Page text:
Saturday, September 26, 2009
THE SEPTEMBER ISSUE (2009)
Directed by R. J. Cutler
Where & When: Arclight Cinemas, Hollywood, CA. September 15, 2009, 4:35PM
Having worked for a high-end, designer retail establishment for over twenty years, I was very interested in finding out what it takes to put together the "bible" of the fashion industry, Vogue magazine and to discover more about the magazine's celebrated Editor-in-Chief, Anna Wintour.
This documentary, "The September Issue", is on the making of Vogue's 2007 fall issue, which at this time still stands as the biggest issue to date with 840 pages. We follow the editors as they discuss and agonize over what will actually go in to the magazine. They decide on what will be the current trends of the season based on what was seen on the runways. From that they create the photo shoots and which clothes will be featured in them. Then they will finally present their ideas to Ms Wintour who will either accept or most likely advise them to rethink and come up with a fresher concept.
We meet some of the key players of the magazine; the fabulously flamboyant, Andre Leon Talley who is Editor-at-Large. He lives, breathes and is inspired by all things "fashion" which is a valuable asset to Vogue.
Grace Coddington, a former model and the Creative Director of American Vogue for over twenty years who actually joined the magazine at the same time as Ms Wintour. She is the true visionary of the magazine and she makes what she does appear effortless.
As Editor-in-Chief, Ms Wintour is responsible for taking many different ideas from many different sources and paring it down to become the definitive answer on what fashionable women should be wearing each season. On the surface, it can appear to be silly and unimportant but I think it is comforting to some women to have someone guide you through the endless choices that are out there to help create a look of the moment.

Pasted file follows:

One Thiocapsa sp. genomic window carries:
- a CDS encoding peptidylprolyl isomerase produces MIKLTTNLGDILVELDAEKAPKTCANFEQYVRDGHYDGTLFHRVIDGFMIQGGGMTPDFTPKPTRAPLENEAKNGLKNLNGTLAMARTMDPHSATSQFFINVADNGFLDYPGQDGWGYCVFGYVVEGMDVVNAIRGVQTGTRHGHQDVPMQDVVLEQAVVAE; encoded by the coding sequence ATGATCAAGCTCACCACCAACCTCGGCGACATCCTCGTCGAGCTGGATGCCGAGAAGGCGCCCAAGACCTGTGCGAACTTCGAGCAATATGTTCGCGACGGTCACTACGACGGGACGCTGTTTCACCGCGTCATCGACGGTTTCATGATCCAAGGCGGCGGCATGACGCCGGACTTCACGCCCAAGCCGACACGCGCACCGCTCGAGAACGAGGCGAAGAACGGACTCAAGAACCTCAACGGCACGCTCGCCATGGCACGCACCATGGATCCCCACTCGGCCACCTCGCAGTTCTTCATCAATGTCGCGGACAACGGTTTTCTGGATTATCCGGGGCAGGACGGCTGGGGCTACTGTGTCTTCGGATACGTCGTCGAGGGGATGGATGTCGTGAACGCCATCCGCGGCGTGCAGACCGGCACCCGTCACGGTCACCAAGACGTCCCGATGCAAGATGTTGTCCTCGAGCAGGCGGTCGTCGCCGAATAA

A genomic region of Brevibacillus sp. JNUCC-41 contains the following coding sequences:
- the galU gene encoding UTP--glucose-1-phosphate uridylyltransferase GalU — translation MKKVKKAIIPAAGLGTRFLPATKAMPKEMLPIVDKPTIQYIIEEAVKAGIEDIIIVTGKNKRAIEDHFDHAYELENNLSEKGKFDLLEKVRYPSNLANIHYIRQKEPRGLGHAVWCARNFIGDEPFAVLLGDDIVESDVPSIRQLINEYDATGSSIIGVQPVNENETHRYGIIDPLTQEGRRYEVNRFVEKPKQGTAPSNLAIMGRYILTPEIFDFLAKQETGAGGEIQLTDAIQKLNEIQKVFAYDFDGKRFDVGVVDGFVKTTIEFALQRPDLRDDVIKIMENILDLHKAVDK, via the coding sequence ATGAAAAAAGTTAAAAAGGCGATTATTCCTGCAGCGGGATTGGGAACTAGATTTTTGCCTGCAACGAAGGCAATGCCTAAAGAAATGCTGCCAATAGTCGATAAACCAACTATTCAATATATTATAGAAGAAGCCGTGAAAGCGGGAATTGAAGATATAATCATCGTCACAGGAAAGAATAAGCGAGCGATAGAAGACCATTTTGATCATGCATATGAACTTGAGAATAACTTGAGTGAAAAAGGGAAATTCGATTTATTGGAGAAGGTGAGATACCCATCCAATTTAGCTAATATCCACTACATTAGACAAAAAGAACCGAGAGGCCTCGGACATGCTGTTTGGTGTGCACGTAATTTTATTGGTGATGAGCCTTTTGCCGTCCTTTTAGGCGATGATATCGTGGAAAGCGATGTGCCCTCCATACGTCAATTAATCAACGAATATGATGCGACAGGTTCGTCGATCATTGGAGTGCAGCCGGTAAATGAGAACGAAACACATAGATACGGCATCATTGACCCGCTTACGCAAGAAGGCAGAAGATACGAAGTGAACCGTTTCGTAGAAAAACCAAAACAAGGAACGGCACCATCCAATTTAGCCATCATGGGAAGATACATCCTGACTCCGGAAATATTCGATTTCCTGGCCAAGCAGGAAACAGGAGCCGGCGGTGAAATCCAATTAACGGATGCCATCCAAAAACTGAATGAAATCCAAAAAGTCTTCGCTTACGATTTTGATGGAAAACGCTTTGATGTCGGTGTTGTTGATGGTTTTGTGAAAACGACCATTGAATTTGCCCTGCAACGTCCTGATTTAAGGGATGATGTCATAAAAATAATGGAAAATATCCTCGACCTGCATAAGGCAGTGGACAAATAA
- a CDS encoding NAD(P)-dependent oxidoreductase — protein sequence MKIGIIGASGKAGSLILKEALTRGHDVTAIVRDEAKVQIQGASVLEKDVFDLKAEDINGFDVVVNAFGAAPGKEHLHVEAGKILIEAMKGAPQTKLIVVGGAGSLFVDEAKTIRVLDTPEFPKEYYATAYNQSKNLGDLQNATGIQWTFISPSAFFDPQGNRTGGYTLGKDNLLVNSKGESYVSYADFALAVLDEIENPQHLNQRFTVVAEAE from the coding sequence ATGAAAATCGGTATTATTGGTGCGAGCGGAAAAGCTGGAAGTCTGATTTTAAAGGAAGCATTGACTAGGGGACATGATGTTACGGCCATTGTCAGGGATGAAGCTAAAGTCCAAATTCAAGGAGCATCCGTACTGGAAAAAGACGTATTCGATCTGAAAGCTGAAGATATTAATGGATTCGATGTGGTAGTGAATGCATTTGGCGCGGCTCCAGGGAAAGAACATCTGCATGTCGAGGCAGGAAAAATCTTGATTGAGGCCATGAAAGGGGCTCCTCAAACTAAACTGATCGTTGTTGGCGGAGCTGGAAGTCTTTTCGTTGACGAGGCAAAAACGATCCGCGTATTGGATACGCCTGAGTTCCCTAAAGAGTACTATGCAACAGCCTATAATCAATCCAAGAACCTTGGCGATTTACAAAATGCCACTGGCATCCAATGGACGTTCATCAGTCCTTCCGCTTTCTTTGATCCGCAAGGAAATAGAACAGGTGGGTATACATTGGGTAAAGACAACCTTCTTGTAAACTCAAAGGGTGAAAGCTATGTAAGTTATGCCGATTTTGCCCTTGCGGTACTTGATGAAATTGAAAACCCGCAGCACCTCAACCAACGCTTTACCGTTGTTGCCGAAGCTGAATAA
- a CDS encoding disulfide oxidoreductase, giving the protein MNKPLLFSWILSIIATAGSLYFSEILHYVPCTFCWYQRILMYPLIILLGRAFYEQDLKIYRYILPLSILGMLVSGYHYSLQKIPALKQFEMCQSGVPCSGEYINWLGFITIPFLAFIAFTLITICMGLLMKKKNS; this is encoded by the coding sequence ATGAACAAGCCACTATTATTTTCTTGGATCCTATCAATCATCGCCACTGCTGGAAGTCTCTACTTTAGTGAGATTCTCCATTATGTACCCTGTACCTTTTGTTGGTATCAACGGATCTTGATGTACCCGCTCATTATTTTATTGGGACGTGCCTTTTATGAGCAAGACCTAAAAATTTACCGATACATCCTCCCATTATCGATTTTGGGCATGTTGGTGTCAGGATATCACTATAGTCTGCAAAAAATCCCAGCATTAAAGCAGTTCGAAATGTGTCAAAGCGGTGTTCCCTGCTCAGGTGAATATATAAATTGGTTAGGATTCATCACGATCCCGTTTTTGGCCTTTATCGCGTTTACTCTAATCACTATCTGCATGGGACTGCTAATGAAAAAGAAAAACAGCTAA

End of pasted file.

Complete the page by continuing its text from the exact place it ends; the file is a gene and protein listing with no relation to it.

There is not one part of the magazine that is not approved of by Ms Wintour before it will make it onto the pages of Vogue. We see quite frequently that Ms Wintour and Ms Coddington do not see eye to eye on creative matters. Although Ms Coddington is a very important force to the magazine and it appears that there is some sort of compromise, the reality is that Ms Wintour has the final word.
It has been well noted that Ms Wintour was the basis of the character in the book and the film, "The Devil Wears Prada" and after seeing her in action in this film, it is even more obvious. She is not an overtly warm individual mainly because I think work consumes so much of her time and she has to remain focused on the job at hand. It may not occur to her to ask how some one's day is going because she is preoccupied with answering many questions and making even more decisions. Now I personally don't think this is the best approach but I guess it works for her.
To be fair, she is not a total ice queen. We do see moments, although brief, throughout the film that shows that she does have a beating heart in her body. Most especially away from the office. We catch Ms Wintour looking lovingly but slightly disappointed at her daughter, Katherine while she discusses how she could never be involved in the fashion business.
I found the film to be fascinating. I really didn't realize how much was involved in putting together the magazine. We are given unprecedented access to all areas in the creation of an issue of Vogue. From the beautiful fashion shows and the after parties, big name designers previewing their latest work who nervously look for Ms Wintour's approval, the mentoring of new designers, the photo shoots and how they are discarded if they do not meet up to Ms Wintour's standards, and the endless discussion of the cover with actress Sienna Miller.
My favorite part was when Ms Coddington was inspired to use the camera man of this documentary in a photo shoot. After Ms Wintour sees the finished pictures, she wanted to have his slight belly air-brushed out while Ms Coddington insisted that the photos remained untouched.
Now if you have zero interest in the fashion industry, will "The September Issue" be worth seeing? Perhaps. As long as you go in with an open mind and are interested in discovering who is responsible for deciding that shoulder pads are fashionable again.